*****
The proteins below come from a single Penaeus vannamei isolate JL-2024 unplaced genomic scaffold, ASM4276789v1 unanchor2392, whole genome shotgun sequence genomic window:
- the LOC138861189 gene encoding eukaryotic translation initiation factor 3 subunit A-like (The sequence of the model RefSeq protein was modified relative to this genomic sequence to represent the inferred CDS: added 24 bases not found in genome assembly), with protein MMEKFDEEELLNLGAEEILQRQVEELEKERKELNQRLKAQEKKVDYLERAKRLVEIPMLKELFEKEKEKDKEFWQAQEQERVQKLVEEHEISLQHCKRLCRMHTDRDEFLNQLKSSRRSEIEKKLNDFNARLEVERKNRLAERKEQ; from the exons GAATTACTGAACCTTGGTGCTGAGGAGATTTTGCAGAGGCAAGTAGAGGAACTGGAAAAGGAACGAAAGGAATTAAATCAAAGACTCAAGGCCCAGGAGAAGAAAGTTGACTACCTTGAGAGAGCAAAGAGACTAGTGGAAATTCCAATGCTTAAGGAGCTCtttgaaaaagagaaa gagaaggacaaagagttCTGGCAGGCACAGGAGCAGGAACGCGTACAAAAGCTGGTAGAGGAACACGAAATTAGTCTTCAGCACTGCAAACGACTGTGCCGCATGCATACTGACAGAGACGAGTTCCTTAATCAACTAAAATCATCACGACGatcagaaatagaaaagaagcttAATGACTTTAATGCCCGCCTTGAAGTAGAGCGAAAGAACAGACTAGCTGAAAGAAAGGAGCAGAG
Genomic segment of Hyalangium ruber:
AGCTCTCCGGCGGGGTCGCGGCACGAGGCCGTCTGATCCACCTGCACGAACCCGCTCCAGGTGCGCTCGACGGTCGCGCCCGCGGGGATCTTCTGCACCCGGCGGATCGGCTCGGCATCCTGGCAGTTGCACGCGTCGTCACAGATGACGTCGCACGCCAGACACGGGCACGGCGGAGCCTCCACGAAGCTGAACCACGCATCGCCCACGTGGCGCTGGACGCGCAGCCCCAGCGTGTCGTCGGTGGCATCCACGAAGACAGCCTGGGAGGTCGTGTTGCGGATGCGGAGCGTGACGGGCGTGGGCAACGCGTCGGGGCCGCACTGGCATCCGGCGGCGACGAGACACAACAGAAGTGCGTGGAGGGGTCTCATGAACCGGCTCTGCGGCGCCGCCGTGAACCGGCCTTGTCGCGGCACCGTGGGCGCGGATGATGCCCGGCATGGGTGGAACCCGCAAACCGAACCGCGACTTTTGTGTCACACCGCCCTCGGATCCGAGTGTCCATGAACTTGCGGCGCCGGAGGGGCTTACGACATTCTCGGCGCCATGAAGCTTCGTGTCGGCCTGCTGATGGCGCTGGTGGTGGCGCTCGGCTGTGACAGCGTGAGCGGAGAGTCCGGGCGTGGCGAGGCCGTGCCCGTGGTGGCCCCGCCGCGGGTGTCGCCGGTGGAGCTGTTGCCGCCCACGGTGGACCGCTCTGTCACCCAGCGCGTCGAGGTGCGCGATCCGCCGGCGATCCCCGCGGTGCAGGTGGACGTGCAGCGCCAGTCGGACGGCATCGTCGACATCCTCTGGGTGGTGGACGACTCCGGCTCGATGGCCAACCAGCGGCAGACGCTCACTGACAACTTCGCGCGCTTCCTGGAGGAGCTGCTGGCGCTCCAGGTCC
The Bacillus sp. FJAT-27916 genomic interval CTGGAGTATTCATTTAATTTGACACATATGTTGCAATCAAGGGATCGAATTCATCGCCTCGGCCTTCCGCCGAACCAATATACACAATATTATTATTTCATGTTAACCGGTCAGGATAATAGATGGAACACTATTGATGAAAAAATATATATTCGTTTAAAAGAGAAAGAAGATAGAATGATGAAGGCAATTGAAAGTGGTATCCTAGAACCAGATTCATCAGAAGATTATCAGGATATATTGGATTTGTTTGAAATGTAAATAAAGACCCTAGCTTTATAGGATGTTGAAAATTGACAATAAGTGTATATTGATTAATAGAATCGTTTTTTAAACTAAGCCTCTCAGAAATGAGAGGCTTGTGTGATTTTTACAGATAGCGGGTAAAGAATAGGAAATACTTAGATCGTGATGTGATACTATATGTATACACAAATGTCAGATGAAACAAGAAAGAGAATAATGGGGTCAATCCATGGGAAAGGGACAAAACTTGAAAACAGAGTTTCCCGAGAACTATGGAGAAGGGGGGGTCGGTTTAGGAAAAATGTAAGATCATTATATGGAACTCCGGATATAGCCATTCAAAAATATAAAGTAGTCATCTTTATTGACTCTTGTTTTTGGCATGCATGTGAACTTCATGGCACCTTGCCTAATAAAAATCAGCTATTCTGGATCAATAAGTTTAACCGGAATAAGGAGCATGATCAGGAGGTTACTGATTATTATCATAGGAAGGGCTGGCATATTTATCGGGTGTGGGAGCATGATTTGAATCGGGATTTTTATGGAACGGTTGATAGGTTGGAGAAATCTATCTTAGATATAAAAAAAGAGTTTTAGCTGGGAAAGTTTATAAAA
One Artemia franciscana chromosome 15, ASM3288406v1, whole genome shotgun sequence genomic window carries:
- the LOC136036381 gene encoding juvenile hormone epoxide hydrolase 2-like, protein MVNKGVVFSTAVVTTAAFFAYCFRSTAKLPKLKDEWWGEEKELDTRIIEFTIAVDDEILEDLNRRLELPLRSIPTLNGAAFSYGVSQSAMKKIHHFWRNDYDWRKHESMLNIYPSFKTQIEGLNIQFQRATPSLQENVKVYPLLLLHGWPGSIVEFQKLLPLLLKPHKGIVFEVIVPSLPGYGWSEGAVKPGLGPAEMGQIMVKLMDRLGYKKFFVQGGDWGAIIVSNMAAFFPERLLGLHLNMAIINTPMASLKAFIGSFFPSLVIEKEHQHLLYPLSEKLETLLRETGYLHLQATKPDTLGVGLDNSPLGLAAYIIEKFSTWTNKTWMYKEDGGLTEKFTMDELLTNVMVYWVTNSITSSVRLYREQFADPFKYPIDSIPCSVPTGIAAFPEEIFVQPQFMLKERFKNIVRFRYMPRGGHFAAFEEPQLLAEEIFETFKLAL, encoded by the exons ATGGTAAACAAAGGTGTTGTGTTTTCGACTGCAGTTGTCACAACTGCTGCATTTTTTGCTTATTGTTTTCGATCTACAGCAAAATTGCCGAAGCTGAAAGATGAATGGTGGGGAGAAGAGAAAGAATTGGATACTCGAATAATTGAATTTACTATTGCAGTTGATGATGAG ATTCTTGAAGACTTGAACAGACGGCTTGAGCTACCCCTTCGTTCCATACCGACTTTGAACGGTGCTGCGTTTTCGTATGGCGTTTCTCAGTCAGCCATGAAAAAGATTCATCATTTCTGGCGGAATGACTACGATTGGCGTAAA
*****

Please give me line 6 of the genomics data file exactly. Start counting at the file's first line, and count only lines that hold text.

One Artemia franciscana chromosome 15, ASM3288406v1, whole genome shotgun sequence genomic window carries: